We love William H. Macy as the well-lubricated Frank Gallagher on Shameless, a role he will reprise when the series returns to Showtime in January. But there is more to Macy than just his acting talent, which he proves with his first-rate directorial debut, tackling a tender story about finding happiness after suffering loss and pain, known as Rudderless.
Rudderless is the story of Sam (Billy Crudup), a former high-profile advertising executive whose life is hijacked by the sudden death of his son Josh (Miles Heizer). Living off the grid on a docked sailboat two years following the loss, he wastes away his days while drowning his pain in alcohol. When Sam’s ex-wife (Felicity Huffman) drops off a box filled with Josh’s demo tapes and lyrics, his own child’s musical talent is a revelation for him, a grieving father yearning to reconnect with his son.
Sam begins to explore his son’s unknown talent, obsessively learning his songs, until one day he decides to play one of them at a local bar. The song captivates Quentin (Anton Yelchin), a young musician in the audience, and the two unlikely friends decide to form a rock ‘n’ roll band called Rudderless that becomes surprisingly popular and revitalizes both of their lives. But everything changes when Josh’s ex-girlfriend (Selena Gomez) shows up one night and reveals a dark secret.
In this interview with Pop Culture Madness, Macy talks about why he picked this particular script to make his directing debut, the importance of music to the story, how he acquired such a stellar cast, and more.
Of all the scripts in the world, why pick this one to make your directorial debut?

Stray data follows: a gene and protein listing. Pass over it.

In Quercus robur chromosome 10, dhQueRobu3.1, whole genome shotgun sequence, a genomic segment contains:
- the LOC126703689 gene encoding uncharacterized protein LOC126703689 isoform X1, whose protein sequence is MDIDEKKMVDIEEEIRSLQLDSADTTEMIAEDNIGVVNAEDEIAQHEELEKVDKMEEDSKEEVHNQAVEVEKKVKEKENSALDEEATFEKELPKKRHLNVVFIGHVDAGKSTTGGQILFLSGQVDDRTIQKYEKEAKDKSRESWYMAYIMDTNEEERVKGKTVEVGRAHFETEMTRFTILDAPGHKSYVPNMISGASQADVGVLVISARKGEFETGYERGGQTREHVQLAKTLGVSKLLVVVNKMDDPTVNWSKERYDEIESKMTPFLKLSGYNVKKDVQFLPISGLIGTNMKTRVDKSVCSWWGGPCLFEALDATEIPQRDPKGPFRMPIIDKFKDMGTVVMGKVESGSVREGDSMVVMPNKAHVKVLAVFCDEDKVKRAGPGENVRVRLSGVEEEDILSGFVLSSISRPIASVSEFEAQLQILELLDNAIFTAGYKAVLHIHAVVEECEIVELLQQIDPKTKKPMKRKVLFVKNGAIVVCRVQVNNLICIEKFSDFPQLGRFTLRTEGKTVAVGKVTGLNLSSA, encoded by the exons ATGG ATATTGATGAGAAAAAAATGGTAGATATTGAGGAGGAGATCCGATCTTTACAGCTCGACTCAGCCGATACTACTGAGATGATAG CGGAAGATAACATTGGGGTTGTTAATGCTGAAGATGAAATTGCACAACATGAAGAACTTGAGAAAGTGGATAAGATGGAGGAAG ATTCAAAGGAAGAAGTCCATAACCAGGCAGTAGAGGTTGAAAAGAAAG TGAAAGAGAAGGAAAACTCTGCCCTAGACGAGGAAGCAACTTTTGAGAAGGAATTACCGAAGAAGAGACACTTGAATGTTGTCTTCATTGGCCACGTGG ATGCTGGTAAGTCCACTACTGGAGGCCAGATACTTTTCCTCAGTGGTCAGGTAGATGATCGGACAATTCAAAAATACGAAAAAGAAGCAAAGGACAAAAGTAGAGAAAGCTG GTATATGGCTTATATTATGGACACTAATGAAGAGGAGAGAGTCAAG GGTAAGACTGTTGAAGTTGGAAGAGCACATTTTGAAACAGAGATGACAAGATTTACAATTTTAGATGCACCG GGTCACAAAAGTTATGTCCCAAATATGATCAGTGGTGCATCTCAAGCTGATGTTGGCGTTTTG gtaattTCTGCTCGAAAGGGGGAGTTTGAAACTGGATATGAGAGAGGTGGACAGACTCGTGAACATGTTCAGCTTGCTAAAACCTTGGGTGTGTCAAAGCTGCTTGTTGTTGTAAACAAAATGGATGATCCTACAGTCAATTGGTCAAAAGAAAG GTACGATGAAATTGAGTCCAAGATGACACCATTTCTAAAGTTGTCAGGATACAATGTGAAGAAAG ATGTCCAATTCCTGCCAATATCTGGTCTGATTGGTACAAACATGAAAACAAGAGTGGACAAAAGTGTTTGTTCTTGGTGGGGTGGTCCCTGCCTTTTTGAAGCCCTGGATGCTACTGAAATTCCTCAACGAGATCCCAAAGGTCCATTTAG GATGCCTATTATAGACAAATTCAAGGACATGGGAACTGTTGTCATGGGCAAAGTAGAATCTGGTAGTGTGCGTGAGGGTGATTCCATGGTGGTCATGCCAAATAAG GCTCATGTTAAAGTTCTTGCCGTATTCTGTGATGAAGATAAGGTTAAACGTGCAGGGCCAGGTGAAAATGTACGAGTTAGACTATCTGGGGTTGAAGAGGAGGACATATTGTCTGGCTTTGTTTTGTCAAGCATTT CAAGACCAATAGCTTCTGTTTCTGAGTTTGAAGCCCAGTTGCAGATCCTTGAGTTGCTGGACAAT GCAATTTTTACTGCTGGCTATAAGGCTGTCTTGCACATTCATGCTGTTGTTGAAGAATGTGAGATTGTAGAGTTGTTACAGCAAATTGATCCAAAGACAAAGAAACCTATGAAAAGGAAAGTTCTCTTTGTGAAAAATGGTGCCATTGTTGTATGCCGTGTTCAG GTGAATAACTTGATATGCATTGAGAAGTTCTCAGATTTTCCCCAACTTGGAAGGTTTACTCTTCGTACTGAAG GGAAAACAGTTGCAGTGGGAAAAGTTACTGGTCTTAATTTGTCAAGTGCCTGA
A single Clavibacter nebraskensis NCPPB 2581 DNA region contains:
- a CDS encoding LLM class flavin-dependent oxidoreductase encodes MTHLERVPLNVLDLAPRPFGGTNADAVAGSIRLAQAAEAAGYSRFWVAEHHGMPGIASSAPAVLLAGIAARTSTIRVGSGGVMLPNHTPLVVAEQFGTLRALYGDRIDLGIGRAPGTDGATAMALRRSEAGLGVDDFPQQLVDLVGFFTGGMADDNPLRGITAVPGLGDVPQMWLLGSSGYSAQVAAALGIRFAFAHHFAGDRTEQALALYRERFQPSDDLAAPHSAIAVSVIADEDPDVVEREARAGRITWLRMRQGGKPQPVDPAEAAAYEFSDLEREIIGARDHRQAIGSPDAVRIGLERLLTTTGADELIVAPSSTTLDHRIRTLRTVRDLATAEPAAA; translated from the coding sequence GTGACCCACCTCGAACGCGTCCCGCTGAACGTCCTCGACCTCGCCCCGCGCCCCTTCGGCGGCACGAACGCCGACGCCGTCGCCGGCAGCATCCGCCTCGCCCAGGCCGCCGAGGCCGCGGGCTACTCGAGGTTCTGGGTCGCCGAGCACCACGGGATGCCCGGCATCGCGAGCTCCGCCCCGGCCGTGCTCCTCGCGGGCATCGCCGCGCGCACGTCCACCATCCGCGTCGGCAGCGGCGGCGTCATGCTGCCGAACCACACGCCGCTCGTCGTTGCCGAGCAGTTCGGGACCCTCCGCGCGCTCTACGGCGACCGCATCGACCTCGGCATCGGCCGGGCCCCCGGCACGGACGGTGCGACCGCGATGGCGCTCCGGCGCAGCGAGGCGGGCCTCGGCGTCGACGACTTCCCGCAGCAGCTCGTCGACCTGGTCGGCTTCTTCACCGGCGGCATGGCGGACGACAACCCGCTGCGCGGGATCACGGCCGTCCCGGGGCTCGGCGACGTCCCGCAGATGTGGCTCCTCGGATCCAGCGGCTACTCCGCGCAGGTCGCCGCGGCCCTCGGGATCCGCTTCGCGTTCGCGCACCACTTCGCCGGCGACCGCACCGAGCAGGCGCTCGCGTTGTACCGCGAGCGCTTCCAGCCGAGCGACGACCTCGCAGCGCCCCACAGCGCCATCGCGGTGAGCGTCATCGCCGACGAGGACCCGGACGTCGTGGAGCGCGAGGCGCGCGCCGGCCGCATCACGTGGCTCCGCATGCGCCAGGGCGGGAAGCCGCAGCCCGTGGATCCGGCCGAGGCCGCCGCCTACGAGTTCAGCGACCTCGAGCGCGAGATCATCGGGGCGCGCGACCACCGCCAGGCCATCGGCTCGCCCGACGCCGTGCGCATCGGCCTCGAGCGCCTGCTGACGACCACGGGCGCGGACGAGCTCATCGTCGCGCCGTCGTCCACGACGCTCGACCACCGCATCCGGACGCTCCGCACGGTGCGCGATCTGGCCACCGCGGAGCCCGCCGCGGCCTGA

It had a lot of the things that I was looking for. I had decided that I wanted to direct and I had another script that I took almost to the finish line three times, and then it would fall apart at the 11th hour.
Rudderless came along and it checked a lot of boxes. It’s a profound story. It’s significant. I’ve never seen this story told before. It could even be controversial. It has music. The writing was very sharp and fun, and I loved the approach.
This is a topic that’s very much in the news. Do you think it’s important to do a film like this, to keep the discussion going, to show people what the people involved in these tragic events go through?
I think it’s a terrible idea to make a film in order to get people thinking about something, or to further an agenda. I think it’s pretty much guaranteed you’ll make a stinky film. What I liked about it is it’s a rollicking story and I loved the twist. I loved the storytelling and I found it redemptive, as a parent myself. I found it a great question of what would you do if…? What would you do if the phone rings and your life is irrevocably different?
And even though it is a heartbreaker, and I find that the audience sort of sits there a little bit decimated — gobsmacked if not decimated — that can be fun. You can see something and cry your eyes out but it’s entertaining.
The script already existed when you became involved in it, but you had some input. What do you feel that you contributed to that and what changes did you make?